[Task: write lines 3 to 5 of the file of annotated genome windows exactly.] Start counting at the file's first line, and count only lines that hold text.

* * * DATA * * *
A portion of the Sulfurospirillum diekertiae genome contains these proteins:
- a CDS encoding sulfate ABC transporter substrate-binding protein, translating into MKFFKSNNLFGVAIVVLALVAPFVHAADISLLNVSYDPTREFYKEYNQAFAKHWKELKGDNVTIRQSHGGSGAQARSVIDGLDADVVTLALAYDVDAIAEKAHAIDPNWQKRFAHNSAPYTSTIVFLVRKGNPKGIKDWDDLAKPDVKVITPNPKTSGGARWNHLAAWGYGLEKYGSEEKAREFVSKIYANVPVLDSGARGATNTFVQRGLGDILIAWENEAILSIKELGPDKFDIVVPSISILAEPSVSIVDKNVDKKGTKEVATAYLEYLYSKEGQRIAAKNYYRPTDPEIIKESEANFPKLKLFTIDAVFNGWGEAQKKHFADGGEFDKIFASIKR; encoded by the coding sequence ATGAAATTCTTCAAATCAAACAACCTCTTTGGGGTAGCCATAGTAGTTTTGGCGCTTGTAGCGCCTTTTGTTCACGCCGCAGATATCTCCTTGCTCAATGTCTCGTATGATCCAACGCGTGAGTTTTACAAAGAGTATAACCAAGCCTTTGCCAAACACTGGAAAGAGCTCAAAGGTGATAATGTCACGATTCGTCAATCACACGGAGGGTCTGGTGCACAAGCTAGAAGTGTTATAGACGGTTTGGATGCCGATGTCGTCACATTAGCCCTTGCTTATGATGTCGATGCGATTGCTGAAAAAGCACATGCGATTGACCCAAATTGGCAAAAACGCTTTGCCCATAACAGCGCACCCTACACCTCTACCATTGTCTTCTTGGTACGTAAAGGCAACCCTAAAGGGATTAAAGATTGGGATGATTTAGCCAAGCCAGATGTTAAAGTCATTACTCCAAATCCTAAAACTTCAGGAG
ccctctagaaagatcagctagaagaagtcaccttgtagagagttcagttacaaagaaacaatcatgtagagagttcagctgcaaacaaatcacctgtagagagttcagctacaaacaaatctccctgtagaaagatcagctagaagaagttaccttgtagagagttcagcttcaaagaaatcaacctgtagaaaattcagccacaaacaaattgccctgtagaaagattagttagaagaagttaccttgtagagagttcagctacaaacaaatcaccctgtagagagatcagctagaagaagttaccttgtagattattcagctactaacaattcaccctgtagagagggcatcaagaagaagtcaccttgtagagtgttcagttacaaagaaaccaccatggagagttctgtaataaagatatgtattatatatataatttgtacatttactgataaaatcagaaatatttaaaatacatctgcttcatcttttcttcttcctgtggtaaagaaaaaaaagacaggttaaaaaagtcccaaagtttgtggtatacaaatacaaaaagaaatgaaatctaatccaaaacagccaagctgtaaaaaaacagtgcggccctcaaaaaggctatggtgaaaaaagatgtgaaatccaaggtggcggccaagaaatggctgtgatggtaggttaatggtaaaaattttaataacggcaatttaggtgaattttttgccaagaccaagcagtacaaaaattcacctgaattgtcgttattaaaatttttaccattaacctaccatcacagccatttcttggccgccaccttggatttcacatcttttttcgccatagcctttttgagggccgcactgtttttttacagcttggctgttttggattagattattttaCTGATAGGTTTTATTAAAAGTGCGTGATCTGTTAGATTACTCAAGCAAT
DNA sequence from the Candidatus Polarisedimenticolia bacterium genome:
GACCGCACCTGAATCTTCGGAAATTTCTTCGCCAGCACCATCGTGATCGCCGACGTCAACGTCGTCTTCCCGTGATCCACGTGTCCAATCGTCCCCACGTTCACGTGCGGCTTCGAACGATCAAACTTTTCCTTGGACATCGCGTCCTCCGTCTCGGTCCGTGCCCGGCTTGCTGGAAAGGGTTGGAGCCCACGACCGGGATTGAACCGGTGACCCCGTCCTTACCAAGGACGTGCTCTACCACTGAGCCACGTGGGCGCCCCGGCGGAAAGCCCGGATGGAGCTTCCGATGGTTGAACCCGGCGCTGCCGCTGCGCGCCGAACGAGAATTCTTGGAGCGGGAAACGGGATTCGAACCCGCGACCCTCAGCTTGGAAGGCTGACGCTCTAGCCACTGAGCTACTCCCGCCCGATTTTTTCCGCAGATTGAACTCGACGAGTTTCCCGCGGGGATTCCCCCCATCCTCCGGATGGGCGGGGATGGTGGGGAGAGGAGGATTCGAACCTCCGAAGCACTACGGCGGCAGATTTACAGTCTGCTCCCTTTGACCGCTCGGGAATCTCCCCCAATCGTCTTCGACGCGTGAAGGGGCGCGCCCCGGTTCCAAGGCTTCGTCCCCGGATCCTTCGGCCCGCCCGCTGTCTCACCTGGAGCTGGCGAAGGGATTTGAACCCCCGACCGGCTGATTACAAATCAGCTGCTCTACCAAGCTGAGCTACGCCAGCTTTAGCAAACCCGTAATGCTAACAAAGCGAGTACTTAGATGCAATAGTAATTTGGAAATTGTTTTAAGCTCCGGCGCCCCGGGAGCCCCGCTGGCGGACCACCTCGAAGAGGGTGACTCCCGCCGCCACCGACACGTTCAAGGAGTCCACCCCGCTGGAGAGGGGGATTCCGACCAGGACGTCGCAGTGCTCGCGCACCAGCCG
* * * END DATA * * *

ccctctagaaagatcagctagaagaagtcaccttgtagagagttcagttacaaagaaacaatcatgtagagagttcagctgcaaacaaatcacctgtagagagttcagctacaaacaaatctccctgtagaaagatcagctagaagaagttaccttgtagagagttcagcttcaaagaaatcaacctgtagaaaattcagccacaaacaaattgccctgtagaaagattagttagaagaagttaccttgtagagagttcagctacaaacaaatcaccctgtagagagatcagctagaagaagttaccttgtagattattcagctactaacaattcaccctgtagagagggcatcaagaagaagtcaccttgtagagtgttcagttacaaagaaaccaccatggagagttctgtaataaagatatgtattatatatataatttgtacatttactgataaaatcagaaatatttaaaatacatctgcttcatcttttcttcttcctgtggtaaagaaaaaaaagacaggttaaaaaagtcccaaagtttgtggtatacaaatacaaaaagaaatgaaatctaatccaaaacagccaagctgtaaaaaaacagtgcggccctcaaaaaggctatggtgaaaaaagatgtgaaatccaaggtggcggccaagaaatggctgtgatggtaggttaatggtaaaaattttaataacggcaatttaggtgaattttttgccaagaccaagcagtacaaaaattcacctgaattgtcgttattaaaatttttaccattaacctaccatcacagccatttcttggccgccaccttggatttcacatcttttttcgccatagcctttttgagggccgcactgtttttttacagcttggctgttttggattagattattttaCTGATAGGTTTTATTAAAAGTGCGTGATCTGTTAGATTACTCAAGCAAT
DNA sequence from the Candidatus Polarisedimenticolia bacterium genome:
GACCGCACCTGAATCTTCGGAAATTTCTTCGCCAGCACCATCGTGATCGCCGACGTCAACGTCGTCTTCCCGTGATCCACGTGTCCAATCGTCCCCACGTTCACGTGCGGCTTCGAACGATCAAACTTTTCCTTGGACATCGCGTCCTCCGTCTCGGTCCGTGCCCGGCTTGCTGGAAAGGGTTGGAGCCCACGACCGGGATTGAACCGGTGACCCCGTCCTTACCAAGGACGTGCTCTACCACTGAGCCACGTGGGCGCCCCGGCGGAAAGCCCGGATGGAGCTTCCGATGGTTGAACCCGGCGCTGCCGCTGCGCGCCGAACGAGAATTCTTGGAGCGGGAAACGGGATTCGAACCCGCGACCCTCAGCTTGGAAGGCTGACGCTCTAGCCACTGAGCTACTCCCGCCCGATTTTTTCCGCAGATTGAACTCGACGAGTTTCCCGCGGGGATTCCCCCCATCCTCCGGATGGGCGGGGATGGTGGGGAGAGGAGGATTCGAACCTCCGAAGCACTACGGCGGCAGATTTACAGTCTGCTCCCTTTGACCGCTCGGGAATCTCCCCCAATCGTCTTCGACGCGTGAAGGGGCGCGCCCCGGTTCCAAGGCTTCGTCCCCGGATCCTTCGGCCCGCCCGCTGTCTCACCTGGAGCTGGCGAAGGGATTTGAACCCCCGACCGGCTGATTACAAATCAGCTGCTCTACCAAGCTGAGCTACGCCAGCTTTAGCAAACCCGTAATGCTAACAAAGCGAGTACTTAGATGCAATAGTAATTTGGAAATTGTTTTAAGCTCCGGCGCCCCGGGAGCCCCGCTGGCGGACCACCTCGAAGAGGGTGACTCCCGCCGCCACCGACACGTTCAAGGAGTCCACCCCGCTGGAGAGGGGGATTCCGACCAGGACGTCGCAGTGCTCGCGCACCAGCCG